With protractor whats the best way to select child elements? Say we have the layout below...

<div id='parent_1'>
    <div class='red'>Red</div>
    <div class='blue'>Blue</div>
<div id='parent_2'>
    <div class='red'>Red</div>
    <div class='blue'>Blue</div>

With jQuery we'd do something like this.

var p1 = $('#parent_1');
var p1_red = $('.red', p1);  //or p1.find('.red');
var p1_blue = $('.blue', p1); //or p1.find('.blue');

But with Protractor does it make sense to first get the parent element? Since doing this var p1 = element('#parent_1'); doesn't actually retrieve/search for the object until getText() or something is called.

so doing this..

Scenario 1



Scenario 2



Scenario 3

expect(element('#parent_1 > .red')).toBe('red');
expect(element('#parent_1 > .blue')).toBe('blue');

Are there any benefits in one approach over the other?

This is what I'm doing but I don't know if there's any advantage of separating the parent from the cssSelector:

function getChild(cssSelector, parentElement){
    return parentElement.$(cssSelector);

var parent = $('#parent_1');
var child_red = getChild('.red', parent);
var child_blue = getChild('.blue', parent);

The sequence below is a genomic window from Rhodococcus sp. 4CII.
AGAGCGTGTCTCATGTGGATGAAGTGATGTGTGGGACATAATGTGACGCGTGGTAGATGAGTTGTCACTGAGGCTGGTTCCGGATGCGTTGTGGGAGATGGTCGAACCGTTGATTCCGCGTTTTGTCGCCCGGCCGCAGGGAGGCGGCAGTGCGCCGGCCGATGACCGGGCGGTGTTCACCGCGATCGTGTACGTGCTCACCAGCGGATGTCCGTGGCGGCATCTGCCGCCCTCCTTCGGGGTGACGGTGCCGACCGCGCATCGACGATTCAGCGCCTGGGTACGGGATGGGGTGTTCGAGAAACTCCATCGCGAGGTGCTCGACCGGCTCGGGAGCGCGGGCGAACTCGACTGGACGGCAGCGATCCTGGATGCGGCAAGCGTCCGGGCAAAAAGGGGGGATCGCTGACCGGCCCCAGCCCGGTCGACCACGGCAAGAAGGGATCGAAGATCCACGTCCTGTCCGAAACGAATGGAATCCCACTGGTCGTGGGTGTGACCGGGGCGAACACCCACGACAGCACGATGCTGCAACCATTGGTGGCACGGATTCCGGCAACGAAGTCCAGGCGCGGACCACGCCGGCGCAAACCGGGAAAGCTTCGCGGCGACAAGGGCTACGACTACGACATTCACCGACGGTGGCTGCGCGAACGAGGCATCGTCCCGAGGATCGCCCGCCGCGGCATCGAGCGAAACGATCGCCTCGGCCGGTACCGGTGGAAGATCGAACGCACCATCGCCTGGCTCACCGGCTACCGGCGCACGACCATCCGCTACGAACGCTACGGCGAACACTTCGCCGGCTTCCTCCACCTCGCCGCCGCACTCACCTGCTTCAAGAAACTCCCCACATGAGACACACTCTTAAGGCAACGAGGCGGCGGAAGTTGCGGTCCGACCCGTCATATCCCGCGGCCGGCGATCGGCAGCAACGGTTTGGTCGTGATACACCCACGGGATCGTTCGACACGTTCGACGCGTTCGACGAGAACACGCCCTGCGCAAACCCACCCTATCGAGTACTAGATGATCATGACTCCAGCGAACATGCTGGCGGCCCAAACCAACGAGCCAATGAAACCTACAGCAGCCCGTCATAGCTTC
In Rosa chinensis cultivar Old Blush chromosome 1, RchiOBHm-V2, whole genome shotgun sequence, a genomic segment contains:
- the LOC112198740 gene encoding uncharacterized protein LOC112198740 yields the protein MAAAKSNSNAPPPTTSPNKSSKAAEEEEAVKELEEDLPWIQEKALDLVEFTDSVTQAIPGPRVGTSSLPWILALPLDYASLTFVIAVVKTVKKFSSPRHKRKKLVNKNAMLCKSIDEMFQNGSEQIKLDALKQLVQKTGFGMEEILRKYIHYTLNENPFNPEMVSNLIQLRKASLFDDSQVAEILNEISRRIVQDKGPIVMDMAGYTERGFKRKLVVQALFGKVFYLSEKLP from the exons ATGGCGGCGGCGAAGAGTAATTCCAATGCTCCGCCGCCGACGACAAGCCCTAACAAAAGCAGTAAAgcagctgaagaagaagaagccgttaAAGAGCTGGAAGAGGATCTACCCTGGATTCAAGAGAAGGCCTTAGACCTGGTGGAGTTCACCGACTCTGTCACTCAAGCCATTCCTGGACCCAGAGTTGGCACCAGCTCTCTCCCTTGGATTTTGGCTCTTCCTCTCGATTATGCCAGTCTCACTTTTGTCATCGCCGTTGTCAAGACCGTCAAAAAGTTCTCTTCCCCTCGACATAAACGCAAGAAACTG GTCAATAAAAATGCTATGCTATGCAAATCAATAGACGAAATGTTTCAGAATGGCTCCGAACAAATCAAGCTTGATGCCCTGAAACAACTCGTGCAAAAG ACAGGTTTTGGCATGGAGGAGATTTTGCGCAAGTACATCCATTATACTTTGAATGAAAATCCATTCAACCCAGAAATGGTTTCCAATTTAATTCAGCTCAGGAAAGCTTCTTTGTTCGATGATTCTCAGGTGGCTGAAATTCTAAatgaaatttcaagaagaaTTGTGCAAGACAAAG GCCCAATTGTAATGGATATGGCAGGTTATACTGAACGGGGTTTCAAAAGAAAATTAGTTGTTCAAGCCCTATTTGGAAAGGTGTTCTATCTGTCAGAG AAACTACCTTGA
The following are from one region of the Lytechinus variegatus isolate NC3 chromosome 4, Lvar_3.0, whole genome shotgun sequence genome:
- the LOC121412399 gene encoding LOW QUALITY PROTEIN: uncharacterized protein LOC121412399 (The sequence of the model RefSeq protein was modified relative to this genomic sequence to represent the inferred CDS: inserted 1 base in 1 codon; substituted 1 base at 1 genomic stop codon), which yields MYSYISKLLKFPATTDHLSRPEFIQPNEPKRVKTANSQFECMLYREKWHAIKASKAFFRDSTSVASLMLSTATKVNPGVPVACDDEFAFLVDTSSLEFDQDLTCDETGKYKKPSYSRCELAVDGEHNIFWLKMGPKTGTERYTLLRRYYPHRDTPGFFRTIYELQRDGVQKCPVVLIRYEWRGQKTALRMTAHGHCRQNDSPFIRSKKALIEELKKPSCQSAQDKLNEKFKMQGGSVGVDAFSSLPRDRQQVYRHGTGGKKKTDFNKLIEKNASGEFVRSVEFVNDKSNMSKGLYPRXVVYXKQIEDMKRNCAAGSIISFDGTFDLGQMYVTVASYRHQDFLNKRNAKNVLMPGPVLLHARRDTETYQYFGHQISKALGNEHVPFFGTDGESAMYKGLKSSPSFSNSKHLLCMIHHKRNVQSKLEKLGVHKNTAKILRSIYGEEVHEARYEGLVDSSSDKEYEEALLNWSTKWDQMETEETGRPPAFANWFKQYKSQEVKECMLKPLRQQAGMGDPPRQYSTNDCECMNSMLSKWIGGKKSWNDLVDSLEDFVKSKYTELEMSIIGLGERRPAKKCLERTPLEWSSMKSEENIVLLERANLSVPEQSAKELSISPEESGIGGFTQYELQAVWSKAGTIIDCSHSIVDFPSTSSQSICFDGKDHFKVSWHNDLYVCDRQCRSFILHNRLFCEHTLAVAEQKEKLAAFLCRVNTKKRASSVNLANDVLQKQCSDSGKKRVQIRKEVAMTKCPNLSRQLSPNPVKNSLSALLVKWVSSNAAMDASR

Looking at Protractor's elementFinder I could be doing this:

function getChild(cssSelector, parentCss){
    return $(parentCss).$(cssSelector);

var child_red = getChild('.red', '#parent_1');
var child_blue = getChild('.blue', '#parent_1');
up vote 51 down vote accepted

The advantage of separating the child from the child css selector would only be if you'd like to use the parent for something else. Otherwise, it's slightly faster to do it in one call, like expect(element('#parent_1 > .red')).toBe('red'); since Protractor doesn't need to make two calls to the browser in this case.

Another reason to use the first approach would be if you were using a Locator strategy that cannot be expressed in CSS. For example:

var parent = element(by.css('.foo'));
var child = parent.element(by.binding('childBinding'));
  • So you're saying, Scenario 1 is better to do than Scenario 2. Protractor doesn't fetch the element until its needed. So does that mean for the second call its being cached? I though it would resolve the promise 2x for p1. – Brad8118 Aug 6 '14 at 21:13
  • 1
    I'm saying that scenario 3 is slightly faster than scenario 1 or scenario 2. Scenario 1 and Scenario 2 are equivalent in terms of what commands get sent to the browser. For scenario 3, when getting the element Protractor needs to send 1 command to the browser instead of 2. – Jmr Aug 6 '14 at 22:52
  • All things performance-related aside, this answer contains a better example of how this should be done than any other that I have seen. – MBielski Dec 12 '14 at 17:49
  • This answer does not work for angular2. by.binding is not supported, see stackoverflow.com/a/36267362/786389 – y3sh Aug 11 '17 at 16:30

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